Likewise, respondent argues that our present problems would never have been presented, if libelant had notified respondent of its intent to proceed to Kobe before Osaka in that the Osaka cargo could have been discharged at Kobe, Kobe and Osaka being essentially the one port. Historically, the doctrine of deviation has been applied only to cases where there has been damage to, or a loss of, the goods and in such cases the extent of the deviation is of little, if any, significance. The Law of Admiralty, Gilmore and Black, 156. It has been said that "deviation" as recognized in Admiralty Law, substitutes an insurer's liability for the narrower liability as stipulated in the contract. The Willdomino v. Citro Chemical Co., 272 U.S. 718, 725, 47 S. Ct. 261, 71 L. Ed. 491 (3 Cir. 1927); Niles-Bement-Pond Co. v. Dampkiesaktieselskabet Balto, 282 F. 235 (2 Cir., 1922). The Carriage of Goods by Sea Act has certainly modified, and probably eliminated, this dogmatic feature of deviation law and, substituted therefor a liability for the damage actually caused by the deviation. The Law of Admiralty, Gilmore and Black, p. 156. Be that as it may, no authority has been found, by proctors or by the Court, which permits the use of the doctrine of deviation as a defense in a suit in admiralty for demurrage. In my opinion, the doctrine does not apply, and, I so hold. The doctrine has been applied only in cases where the goods were damaged. What remains of the doctrine should be applied in those cases only.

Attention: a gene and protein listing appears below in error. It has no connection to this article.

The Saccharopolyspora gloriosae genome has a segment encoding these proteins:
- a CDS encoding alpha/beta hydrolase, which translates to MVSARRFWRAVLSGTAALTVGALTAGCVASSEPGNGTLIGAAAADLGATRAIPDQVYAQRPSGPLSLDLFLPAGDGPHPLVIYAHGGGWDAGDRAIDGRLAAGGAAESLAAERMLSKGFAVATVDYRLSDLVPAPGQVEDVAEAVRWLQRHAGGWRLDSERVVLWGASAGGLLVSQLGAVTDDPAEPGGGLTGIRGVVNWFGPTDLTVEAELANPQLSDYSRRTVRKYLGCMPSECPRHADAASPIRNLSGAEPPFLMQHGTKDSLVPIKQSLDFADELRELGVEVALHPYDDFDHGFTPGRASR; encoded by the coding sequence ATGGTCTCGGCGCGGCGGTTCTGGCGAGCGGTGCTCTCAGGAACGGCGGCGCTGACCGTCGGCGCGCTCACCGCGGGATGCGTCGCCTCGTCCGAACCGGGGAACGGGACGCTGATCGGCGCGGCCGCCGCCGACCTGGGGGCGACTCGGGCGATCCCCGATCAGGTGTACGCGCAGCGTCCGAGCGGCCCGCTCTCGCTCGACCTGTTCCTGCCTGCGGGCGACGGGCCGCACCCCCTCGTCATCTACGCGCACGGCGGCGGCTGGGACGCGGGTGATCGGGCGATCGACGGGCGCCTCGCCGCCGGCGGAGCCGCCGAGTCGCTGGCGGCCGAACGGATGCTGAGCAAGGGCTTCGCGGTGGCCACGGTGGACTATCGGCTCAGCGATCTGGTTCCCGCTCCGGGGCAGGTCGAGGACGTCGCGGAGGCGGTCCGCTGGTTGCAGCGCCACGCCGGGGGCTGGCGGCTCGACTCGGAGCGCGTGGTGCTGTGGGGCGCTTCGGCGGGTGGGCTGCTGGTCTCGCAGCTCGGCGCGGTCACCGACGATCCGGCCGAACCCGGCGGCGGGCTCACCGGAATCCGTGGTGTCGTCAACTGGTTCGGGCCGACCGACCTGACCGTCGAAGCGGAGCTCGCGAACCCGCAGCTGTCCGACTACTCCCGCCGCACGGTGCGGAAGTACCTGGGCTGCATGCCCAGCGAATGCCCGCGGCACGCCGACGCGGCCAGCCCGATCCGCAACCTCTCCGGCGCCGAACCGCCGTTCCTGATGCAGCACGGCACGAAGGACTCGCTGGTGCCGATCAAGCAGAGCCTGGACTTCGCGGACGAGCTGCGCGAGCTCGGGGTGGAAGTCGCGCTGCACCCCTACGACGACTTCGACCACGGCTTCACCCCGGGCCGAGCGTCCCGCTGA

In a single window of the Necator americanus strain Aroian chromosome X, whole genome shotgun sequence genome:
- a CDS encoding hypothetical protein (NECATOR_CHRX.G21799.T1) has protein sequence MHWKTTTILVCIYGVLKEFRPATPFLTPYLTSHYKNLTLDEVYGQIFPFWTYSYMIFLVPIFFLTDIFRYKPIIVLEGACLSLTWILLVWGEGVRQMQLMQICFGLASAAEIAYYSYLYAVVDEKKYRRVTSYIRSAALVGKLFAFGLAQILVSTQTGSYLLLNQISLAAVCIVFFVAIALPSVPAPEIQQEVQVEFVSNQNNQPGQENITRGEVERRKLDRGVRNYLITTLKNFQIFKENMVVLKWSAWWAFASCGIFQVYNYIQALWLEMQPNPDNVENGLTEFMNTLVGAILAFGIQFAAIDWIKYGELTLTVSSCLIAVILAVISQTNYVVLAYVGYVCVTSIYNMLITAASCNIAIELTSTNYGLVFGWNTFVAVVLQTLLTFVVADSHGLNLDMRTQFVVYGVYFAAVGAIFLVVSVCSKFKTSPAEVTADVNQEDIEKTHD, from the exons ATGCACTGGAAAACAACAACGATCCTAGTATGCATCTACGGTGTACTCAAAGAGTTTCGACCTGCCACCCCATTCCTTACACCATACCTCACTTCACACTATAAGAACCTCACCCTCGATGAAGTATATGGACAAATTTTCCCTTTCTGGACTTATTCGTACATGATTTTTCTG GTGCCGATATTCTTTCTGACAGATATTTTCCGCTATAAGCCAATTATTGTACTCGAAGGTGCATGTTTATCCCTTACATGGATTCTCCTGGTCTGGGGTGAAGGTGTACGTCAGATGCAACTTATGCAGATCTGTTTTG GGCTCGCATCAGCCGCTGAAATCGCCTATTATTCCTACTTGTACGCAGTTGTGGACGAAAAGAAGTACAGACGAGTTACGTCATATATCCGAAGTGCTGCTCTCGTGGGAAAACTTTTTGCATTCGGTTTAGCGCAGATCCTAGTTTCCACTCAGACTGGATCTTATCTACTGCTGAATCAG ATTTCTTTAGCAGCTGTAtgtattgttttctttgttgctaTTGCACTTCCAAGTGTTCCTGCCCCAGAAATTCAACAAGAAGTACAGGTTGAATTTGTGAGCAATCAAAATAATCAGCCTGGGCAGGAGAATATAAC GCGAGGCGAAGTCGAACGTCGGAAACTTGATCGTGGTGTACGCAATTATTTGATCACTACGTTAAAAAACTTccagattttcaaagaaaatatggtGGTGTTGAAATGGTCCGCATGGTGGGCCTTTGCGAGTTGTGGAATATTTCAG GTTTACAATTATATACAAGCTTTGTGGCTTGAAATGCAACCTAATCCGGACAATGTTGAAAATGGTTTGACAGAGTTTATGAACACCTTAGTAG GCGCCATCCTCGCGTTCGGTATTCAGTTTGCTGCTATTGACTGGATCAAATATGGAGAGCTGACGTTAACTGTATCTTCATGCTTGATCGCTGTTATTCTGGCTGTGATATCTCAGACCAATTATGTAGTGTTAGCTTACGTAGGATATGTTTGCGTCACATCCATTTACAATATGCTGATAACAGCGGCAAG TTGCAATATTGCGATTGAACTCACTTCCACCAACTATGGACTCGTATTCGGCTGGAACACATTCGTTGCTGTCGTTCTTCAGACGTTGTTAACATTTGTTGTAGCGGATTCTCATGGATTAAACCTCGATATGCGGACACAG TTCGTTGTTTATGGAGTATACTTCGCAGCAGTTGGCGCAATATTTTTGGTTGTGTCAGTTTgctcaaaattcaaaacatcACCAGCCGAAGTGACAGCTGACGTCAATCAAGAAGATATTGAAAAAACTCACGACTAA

My decision on the issue of deviation does not, in itself, dispose of the first point. The issue encompasses an alleged breach of contract which is a field much broader than the rather limited field of the law of deviation. The route, insofar as one is specified in the contract, shows loadings at Portland and Tacoma, thence to Tokyo and Osaka, for discharge, with rotation at the owner's option. It must be remembered that this contract was between libelant and respondent only. Libelant had full and complete knowledge of the fact that other cargo was to be carried on the vessel and must be charged with knowledge that the other cargo might be unloaded at ports other than those mentioned in the agreement. Milk was the first cargo loaded in Vancouver. Libelant's scrap was then loaded in Portland, more milk was loaded in the same city, scrap was then loaded in Tacoma and the cargo was finished by loading milk in Seattle. There is nothing in the agreement as to when, where or under what circumstances the milk would be discharged. Any reasonable approach to a solution drives me to the conclusion that the milk being on top, the parties knew that the milk would first be unloaded. All agreements must be read and construed in the light of the existing situation and the knowledge of the parties at the time of the loading and the practical interpretation as placed on the provisions of the contract by the parties. In view of the method of loading of the particular cargo, common sense prevents an interpretation of the contract which *303 would require the libelant to discharge and reload the milk in order to permit respondent to remove its cargo at a port other than designated in the contract. Business contracts must be construed as businessmen would interpret them. A businessman's approach would be a practical one. He would recognize he was dealing with a vessel carrying two types of cargo for two distinct shippers with four separate and distinct ports for discharge of cargo. The practical interpretation placed on the transaction, by the parties, as businessmen is of importance. Respondent had full knowledge of the milk cargo and knew it was stored on top of the scrap metal. Under ordinary circumstances it might seem strange for a vessel to discharge cargo at Yokohama, thence go south to Kobe for discharge there and at Osaka, and then return north for final discharge at the Port of Tokyo, a short distance from the original discharge at Yokohama. I cannot say here, however, that the libelant, in the exercise of reasonable prudence, could not have arrived at the conclusion that it would be sound maritime practice to first unload the milk at the inside ports of Yokohama and Osaka and then unload the scrap at Kobe, the most southerly port, and Tokyo, the most northerly port. There is no creditable evidence in the record that such action on the part of libelant in any way inconvenienced the respondent or in any way caused or tended to cause a delay in unloading the scrap cargo. Considering the stowage of the cargo and the ports of discharge, the route taken by the libelant does not seem unreasonable, and certainly it does not breach the agreement between these particular parties.